David Soul died, aged 80, on 4th January 2024. People may remember David best from playing Ken Hutch(inson) in the famous TV cop series ‘Starksy & Hutch’ (1975-79) and UK No.1 solo song hits ‘Don’t give up on us now’ & ‘Silver Lady’. For others what haunts our memory is his role in the scary TV film ‘Salem’s Lot’. Alcoholism clearly afflicted David and his relationships for a large part of his life, but it is encouraging to see that latterly he recovered and found stability and a soul mate in Helen Snell, in relationship since 2002 and married (for the fifth time) in 2010. David had 5 sons and a daughter and it’s good to hear that, when he died in a London hospital, that he was surrounded by his family and loved ones

Hearing of famous people dying, soberly reminds us of our own mortality. Some face it with humour:

“I get up each morning and dust off my wits,

Open the paper, and read the Obits.

If I’m not there, I know I’m not dead,

So I eat a good breakfast and go back to bed!


How do I know my youth is all spent?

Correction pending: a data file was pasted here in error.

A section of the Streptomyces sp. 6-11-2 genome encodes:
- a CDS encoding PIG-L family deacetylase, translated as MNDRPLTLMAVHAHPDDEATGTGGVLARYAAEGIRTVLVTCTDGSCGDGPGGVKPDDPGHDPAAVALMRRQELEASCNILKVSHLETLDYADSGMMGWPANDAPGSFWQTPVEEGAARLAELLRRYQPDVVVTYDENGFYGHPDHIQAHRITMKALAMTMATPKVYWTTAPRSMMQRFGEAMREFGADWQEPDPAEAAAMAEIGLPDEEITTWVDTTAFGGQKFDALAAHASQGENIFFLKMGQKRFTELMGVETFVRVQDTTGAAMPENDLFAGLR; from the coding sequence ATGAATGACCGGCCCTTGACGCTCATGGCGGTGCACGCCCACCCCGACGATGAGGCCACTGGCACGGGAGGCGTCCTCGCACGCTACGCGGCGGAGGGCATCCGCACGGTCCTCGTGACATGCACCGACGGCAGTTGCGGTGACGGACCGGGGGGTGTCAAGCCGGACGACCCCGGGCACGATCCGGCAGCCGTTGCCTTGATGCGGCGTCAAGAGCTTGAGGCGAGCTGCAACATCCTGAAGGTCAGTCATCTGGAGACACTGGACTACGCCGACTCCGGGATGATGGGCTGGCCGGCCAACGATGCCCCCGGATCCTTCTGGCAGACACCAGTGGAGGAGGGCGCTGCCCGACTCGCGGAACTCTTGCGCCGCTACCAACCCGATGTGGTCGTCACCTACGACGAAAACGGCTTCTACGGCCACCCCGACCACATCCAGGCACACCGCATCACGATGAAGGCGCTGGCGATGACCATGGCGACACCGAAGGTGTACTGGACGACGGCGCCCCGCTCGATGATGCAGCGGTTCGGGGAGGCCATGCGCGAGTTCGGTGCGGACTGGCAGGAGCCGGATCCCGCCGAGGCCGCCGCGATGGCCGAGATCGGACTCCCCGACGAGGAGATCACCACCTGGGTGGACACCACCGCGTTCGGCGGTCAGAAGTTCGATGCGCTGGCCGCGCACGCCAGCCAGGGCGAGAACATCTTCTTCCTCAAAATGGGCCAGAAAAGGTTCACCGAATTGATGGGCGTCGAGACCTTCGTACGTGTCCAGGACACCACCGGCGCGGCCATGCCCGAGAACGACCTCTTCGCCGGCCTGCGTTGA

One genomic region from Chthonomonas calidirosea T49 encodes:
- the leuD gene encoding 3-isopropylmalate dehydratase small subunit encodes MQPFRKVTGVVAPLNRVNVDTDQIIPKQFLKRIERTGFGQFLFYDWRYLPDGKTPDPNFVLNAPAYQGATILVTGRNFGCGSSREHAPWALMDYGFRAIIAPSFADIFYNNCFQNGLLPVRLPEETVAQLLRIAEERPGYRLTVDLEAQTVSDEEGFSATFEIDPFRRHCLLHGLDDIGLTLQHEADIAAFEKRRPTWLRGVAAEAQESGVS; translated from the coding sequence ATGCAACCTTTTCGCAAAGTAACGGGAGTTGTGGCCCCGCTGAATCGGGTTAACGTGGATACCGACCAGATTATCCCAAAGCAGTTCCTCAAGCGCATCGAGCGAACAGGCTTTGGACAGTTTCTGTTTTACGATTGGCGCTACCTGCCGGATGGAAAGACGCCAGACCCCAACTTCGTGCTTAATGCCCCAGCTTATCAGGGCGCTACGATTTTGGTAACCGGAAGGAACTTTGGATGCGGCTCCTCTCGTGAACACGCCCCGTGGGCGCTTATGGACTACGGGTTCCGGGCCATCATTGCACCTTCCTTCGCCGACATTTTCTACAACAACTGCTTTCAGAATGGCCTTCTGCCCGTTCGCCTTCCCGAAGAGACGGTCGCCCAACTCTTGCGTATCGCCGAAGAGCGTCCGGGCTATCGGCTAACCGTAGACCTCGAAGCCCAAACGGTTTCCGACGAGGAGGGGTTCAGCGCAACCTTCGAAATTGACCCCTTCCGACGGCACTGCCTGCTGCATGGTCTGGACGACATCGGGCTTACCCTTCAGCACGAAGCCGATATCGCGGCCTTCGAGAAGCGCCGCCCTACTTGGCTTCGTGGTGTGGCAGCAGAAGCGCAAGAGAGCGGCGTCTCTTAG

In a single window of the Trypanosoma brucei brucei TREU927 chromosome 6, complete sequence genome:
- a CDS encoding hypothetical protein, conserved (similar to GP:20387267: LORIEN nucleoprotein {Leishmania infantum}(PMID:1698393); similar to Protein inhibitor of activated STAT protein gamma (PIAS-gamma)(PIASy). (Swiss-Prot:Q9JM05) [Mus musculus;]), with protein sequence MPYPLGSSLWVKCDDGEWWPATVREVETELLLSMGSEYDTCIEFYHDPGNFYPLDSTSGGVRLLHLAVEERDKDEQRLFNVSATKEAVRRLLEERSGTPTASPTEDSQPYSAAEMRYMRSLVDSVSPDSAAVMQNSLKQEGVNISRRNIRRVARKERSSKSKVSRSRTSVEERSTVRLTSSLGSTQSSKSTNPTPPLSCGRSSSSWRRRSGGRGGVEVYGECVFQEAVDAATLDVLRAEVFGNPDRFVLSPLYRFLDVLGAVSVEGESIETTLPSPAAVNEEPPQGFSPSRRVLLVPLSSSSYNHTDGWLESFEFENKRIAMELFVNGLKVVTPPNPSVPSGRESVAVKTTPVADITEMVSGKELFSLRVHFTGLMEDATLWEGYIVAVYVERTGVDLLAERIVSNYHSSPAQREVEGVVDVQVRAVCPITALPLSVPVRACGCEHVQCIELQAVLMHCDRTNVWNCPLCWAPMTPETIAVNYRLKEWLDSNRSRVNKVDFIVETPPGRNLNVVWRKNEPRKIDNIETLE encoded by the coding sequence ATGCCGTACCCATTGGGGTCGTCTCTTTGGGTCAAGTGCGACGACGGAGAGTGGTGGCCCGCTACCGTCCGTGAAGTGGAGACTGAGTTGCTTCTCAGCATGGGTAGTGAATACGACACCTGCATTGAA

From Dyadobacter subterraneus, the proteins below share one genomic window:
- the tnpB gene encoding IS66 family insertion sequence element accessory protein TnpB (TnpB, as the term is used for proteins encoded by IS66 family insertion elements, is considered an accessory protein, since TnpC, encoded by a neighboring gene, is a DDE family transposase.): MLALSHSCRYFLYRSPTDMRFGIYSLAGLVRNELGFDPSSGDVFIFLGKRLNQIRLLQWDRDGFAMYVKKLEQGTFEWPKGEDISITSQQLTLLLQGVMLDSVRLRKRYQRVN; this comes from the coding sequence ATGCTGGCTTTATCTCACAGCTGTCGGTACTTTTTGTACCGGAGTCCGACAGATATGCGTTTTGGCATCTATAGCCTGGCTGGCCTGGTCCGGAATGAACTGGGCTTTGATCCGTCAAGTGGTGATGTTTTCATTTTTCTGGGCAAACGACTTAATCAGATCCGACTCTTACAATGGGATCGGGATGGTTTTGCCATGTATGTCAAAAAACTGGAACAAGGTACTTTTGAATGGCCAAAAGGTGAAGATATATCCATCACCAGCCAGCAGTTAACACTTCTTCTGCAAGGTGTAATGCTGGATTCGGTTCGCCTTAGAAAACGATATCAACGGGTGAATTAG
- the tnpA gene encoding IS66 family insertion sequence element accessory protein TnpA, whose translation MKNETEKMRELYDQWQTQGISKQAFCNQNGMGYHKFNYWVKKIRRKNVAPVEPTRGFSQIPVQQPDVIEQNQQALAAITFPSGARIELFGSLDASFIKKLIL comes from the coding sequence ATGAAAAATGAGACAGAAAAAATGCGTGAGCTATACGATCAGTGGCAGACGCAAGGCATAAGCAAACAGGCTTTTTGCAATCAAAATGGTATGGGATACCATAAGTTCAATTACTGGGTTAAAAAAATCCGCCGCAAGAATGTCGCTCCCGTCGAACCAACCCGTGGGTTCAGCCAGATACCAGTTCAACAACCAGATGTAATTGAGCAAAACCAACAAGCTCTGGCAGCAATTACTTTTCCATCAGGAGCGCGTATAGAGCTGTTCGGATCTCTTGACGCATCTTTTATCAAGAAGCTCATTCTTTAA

My get-up-and-go has got up and went!

But, in spite of it all, I’m able to grin

And think of the places my getup has been!”

The poetry of a pensioner anticipating ‘the inevitable’ with grinning, grateful resignation. I have 2 funerals to conduct this week of dear older folk, each funeral a celebration of their lives and a commending into God’s Hands. Faith in Jesus Christ makes all the difference to such occasions, enabling a broader and brighter perspective. The prospect of eternal life can swallow sorrow and help dry loss’s tears. The grieving process is still raw and real but seeing a loved one in God’s safe hands and at Home with Christ forever, is such great comfort.

At 61, it’s sobering to appreciate I’m in my ‘latter years’ and a spur to ensure that I make the most of them in service and legacy. The purpose, by which I measure how I spend my time and resources, is “To share Jesus’ Love and help people take steps closer to Him.”

Alfred Nobel woke up to read his own obituary. His brother ‘Ludvig’ had died and journalists got their wires crossed. Alfred Nobel realised that he didn’t want to be known as the inventor of dynamite and bombs of mass destruction, so he set up ‘The Nobel Peace’ prize. And it worked, every year Nobel’s name is recognised beside someone who made our world that bit brighter. So what legacy are we in the process of leaving?